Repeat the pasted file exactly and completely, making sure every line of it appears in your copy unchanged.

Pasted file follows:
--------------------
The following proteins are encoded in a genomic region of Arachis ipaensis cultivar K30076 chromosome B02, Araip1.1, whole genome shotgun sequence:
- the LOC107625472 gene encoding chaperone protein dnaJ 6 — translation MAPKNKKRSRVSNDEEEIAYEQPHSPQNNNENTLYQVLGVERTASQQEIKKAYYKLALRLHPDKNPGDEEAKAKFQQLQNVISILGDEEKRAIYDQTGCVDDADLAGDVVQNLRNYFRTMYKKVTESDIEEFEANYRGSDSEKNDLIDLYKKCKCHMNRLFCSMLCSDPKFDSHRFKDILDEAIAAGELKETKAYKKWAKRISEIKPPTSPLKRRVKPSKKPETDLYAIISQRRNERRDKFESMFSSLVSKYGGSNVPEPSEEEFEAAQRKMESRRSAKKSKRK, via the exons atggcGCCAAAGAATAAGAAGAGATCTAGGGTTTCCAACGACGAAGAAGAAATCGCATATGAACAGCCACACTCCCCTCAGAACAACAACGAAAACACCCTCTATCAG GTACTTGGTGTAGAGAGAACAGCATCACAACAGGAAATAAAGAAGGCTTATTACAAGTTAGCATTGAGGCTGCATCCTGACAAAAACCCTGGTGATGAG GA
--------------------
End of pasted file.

The following proteins are encoded in a genomic region of Arachis ipaensis cultivar K30076 chromosome B02, Araip1.1, whole genome shotgun sequence:
- the LOC107625472 gene encoding chaperone protein dnaJ 6 — translation MAPKNKKRSRVSNDEEEIAYEQPHSPQNNNENTLYQVLGVERTASQQEIKKAYYKLALRLHPDKNPGDEEAKAKFQQLQNVISILGDEEKRAIYDQTGCVDDADLAGDVVQNLRNYFRTMYKKVTESDIEEFEANYRGSDSEKNDLIDLYKKCKCHMNRLFCSMLCSDPKFDSHRFKDILDEAIAAGELKETKAYKKWAKRISEIKPPTSPLKRRVKPSKKPETDLYAIISQRRNERRDKFESMFSSLVSKYGGSNVPEPSEEEFEAAQRKMESRRSAKKSKRK, via the exons atggcGCCAAAGAATAAGAAGAGATCTAGGGTTTCCAACGACGAAGAAGAAATCGCATATGAACAGCCACACTCCCCTCAGAACAACAACGAAAACACCCTCTATCAG GTACTTGGTGTAGAGAGAACAGCATCACAACAGGAAATAAAGAAGGCTTATTACAAGTTAGCATTGAGGCTGCATCCTGACAAAAACCCTGGTGATGAG GA